Ryan Braun Suspended, Sorta Comes Clean

The truth has set him free...at least for the remainder of the season.

The truth has set him free…at least for the remainder of the season.

On Monday MLB announced that Milwaukee Brewers outfielder Ryan Braun would be suspended without pay for the remainder of the season for violations of Joint Drug Prevention and Treatment Program.

The Brewers have 65 remaining games on their schedule this season, which translates to a loss of approximately $3 million of his $8.5 million annual salary.

The suspension comes as a result of Braun’s connections to Biogenesis, a now defunct Miami anti-aging clinic that peddled human growth hormone and anabolic steroids to a number of players. The clinic was investigated by the Miami New Times, which published their report linking a number of baseball players to baseball’s latest scandal in January 2013.

Braun wasn’t actually mentioned by name in the initial report, but was later named in a follow up report by Yahoo! Sports.

The announcement marks a career low point for Braun, who has experienced an epic fall from grace. His professional rock bottom comes just over 18 months after being named the NL MVP in November 2011, which was his peak.

His involvement in Biogenesis came as no surprise to those who were skeptical of his “exoneration” after testing positive for PEDs late in his MVP season. He received a 50-game suspension for the offense, which was ultimately overturned on appeal.

Braun’s lawyers argued the urine sample had been mishandled in the “chain of custody,” resulting in a positive test.The successful appeal was the first time a player had successfully appealed a suspension for violating MLB’s drug policy. Now, if you’re thinking that sounds like Braun got off on a technicality thanks to some fancy legal wrangling—you’re not alone. But hey, one man’s lucky break is another man’s absolute, unquestionable vindication.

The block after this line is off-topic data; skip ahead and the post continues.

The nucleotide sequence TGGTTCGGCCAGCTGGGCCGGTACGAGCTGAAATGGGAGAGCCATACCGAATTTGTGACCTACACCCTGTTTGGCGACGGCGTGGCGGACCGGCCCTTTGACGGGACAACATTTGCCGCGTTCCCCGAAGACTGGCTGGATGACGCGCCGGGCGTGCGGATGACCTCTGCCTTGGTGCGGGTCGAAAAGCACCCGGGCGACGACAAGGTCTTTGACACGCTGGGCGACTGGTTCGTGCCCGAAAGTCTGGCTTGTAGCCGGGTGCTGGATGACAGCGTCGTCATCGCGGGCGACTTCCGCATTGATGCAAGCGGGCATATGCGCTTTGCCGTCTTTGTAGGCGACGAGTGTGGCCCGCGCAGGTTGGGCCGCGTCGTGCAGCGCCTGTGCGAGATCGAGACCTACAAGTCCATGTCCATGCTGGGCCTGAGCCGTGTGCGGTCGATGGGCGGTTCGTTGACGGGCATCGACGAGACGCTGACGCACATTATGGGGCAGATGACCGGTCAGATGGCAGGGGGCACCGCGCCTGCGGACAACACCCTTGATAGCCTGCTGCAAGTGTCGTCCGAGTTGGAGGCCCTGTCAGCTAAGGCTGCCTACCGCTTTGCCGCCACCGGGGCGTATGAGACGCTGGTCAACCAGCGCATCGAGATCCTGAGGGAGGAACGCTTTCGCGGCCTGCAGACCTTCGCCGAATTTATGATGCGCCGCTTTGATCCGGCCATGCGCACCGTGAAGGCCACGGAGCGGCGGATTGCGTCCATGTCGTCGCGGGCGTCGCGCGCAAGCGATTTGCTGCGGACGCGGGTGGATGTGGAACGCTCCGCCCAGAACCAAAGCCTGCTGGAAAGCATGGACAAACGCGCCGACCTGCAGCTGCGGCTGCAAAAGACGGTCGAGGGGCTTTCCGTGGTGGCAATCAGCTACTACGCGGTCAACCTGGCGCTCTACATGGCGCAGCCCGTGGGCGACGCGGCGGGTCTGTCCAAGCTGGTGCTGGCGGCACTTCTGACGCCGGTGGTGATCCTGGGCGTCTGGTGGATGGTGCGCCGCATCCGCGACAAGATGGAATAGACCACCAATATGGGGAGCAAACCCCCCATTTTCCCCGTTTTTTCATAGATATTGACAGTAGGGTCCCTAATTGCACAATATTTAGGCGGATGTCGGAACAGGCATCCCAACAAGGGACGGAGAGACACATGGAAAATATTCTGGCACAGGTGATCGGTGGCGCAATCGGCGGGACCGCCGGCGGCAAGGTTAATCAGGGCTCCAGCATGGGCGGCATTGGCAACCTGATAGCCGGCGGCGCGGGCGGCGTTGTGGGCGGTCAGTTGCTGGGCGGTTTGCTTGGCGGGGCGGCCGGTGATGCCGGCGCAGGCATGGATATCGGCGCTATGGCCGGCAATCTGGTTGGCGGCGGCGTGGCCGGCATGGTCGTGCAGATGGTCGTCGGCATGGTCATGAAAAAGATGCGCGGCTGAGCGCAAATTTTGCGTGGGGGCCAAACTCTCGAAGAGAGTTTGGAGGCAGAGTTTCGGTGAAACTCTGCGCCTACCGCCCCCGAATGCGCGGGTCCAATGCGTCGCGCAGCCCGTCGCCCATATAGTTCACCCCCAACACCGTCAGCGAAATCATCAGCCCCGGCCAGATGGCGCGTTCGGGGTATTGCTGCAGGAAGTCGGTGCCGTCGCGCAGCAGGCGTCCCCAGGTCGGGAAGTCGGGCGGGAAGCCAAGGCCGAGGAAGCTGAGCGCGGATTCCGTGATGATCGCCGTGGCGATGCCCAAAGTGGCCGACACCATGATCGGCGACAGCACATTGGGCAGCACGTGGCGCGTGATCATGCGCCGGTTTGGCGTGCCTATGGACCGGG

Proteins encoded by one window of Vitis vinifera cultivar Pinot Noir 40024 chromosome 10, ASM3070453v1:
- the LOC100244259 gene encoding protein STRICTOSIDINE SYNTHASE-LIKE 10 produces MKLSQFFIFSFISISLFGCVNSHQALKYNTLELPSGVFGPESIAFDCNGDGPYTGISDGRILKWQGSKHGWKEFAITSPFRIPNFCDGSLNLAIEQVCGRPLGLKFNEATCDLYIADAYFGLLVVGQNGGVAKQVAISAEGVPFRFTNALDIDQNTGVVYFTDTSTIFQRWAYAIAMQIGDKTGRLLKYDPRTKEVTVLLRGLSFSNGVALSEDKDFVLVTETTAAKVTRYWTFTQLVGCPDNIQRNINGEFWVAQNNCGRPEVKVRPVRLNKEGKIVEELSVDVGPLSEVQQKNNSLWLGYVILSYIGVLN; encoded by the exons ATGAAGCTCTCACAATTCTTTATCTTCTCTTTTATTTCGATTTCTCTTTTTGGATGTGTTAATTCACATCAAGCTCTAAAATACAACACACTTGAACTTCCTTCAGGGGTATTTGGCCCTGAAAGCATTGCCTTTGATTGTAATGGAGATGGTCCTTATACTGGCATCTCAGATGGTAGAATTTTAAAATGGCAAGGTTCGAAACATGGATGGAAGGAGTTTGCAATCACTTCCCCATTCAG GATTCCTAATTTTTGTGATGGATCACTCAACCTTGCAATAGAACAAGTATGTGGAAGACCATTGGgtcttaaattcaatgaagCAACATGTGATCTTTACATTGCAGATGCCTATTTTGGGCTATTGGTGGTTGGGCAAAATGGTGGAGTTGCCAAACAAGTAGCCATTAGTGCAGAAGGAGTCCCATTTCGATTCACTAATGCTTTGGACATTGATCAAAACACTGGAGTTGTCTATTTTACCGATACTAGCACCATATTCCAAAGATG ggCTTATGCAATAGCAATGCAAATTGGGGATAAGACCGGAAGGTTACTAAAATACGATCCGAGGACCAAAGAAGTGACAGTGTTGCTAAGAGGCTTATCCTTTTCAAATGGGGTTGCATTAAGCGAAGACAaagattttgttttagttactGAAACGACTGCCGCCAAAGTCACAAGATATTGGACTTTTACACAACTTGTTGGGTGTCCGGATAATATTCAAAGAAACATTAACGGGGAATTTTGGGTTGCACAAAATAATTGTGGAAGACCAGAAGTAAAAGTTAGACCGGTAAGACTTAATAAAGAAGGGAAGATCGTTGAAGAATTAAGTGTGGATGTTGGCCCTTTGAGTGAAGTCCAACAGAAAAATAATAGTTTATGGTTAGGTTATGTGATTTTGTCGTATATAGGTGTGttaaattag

In February 2012 Braun held a press conference high atop a soapbox at Brewers spring training in Phoenix. He proudly boasted his innocence to the world, lamenting the fact that his good “name [had] been dragged through the mud.” Oh the humanity!

Braun declared it a victory for “everybody who has ever been wrongly accused” and said that “the truth is always relevant and the truth prevailed.” He also called baseball’s drug testing system “fatally flawed” for good measure. A very bold stance for someone who was found not guilty because of a freak carrier error.

He played the victim as masterfully as Scarlett O’Hara in Gone with the Wind, stating: “I’ve lived this nightmare every day for the last four months. At the end of the day, the truth prevailed. I’m the victim of a process that completely broke down.”

Dramatic? Yes. Accurate? Uh, not entirely.

The real truth is that Braun was never exonerated or vindicated of anything. He was just lucky that someone else messed up along the way. But instead of counting his blessings and walking away, he decided to use it as an opportunity to lecture the league about “getting it right” in the future.

It didn’t take long for those words to come back and bite him. Apparently MLB got it right this time, because Braun, who has lived under a cloud of suspicion since his first positive test, didn’t even bother trying to deny the latest charges. Instead he issued the following statement:

”As I have acknowledged in the past, I am not perfect. I realize now that I have made some mistakes. I am willing to accept the consequences of those actions. This situation has taken a toll on me and my entire family, and it is has been a distraction to my teammates and the Brewers organization. I am very grateful for the support I have received from players, ownership and the fans in Milwaukee and around the country. Finally, I wish to apologize to anyone I may have disappointed — all of the baseball fans especially those in Milwaukee, the great Brewers organization, and my teammates. I am glad to have this matter behind me once and for all, and I cannot wait to get back to the game I love.”

Basically he acknowledged his obvious guilt in the vaguest way possible. Braun apologized for “mistakes,” first pointing out that he had previously admitted to not being perfect—an extremely odd ‘told ya so’ moment for the fallen star.

He just can’t help himself though. Braun has been playing the victim for so long he seems to have convinced himself that the line of BS he’s been feeding to the world is actually true. Sure he issued an apology, but it was very carefully worded in an effort to keep some doubt out there among his most ardent supporters.

A group whose numbers have been dwindling rapidly over the last two years.

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